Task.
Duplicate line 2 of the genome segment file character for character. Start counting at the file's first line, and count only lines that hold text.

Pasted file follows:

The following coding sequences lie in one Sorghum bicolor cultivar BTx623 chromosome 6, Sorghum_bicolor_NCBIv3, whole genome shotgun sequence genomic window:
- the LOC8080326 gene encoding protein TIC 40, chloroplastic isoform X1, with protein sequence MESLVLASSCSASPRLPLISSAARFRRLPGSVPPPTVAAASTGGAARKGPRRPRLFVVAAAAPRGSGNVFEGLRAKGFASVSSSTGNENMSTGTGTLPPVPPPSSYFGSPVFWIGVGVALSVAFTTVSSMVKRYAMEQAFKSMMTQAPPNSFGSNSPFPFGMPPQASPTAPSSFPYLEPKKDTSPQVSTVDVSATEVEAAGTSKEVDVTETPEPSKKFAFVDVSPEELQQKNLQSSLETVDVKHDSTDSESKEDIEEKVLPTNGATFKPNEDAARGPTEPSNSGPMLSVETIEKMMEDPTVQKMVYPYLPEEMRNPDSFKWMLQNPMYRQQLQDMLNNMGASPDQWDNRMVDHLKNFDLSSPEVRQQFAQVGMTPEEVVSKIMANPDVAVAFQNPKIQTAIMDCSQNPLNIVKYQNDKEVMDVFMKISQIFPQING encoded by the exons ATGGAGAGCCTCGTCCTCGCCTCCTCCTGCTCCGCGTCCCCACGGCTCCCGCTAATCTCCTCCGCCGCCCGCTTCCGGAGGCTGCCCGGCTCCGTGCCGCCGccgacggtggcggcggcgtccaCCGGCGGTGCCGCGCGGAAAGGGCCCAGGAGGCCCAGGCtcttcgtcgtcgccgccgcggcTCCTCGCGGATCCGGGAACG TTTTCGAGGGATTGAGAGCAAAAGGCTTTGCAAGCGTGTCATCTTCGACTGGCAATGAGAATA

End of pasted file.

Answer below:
- the LOC8080326 gene encoding protein TIC 40, chloroplastic isoform X1, with protein sequence MESLVLASSCSASPRLPLISSAARFRRLPGSVPPPTVAAASTGGAARKGPRRPRLFVVAAAAPRGSGNVFEGLRAKGFASVSSSTGNENMSTGTGTLPPVPPPSSYFGSPVFWIGVGVALSVAFTTVSSMVKRYAMEQAFKSMMTQAPPNSFGSNSPFPFGMPPQASPTAPSSFPYLEPKKDTSPQVSTVDVSATEVEAAGTSKEVDVTETPEPSKKFAFVDVSPEELQQKNLQSSLETVDVKHDSTDSESKEDIEEKVLPTNGATFKPNEDAARGPTEPSNSGPMLSVETIEKMMEDPTVQKMVYPYLPEEMRNPDSFKWMLQNPMYRQQLQDMLNNMGASPDQWDNRMVDHLKNFDLSSPEVRQQFAQVGMTPEEVVSKIMANPDVAVAFQNPKIQTAIMDCSQNPLNIVKYQNDKEVMDVFMKISQIFPQING encoded by the exons ATGGAGAGCCTCGTCCTCGCCTCCTCCTGCTCCGCGTCCCCACGGCTCCCGCTAATCTCCTCCGCCGCCCGCTTCCGGAGGCTGCCCGGCTCCGTGCCGCCGccgacggtggcggcggcgtccaCCGGCGGTGCCGCGCGGAAAGGGCCCAGGAGGCCCAGGCtcttcgtcgtcgccgccgcggcTCCTCGCGGATCCGGGAACG TTTTCGAGGGATTGAGAGCAAAAGGCTTTGCAAGCGTGTCATCTTCGACTGGCAATGAGAATA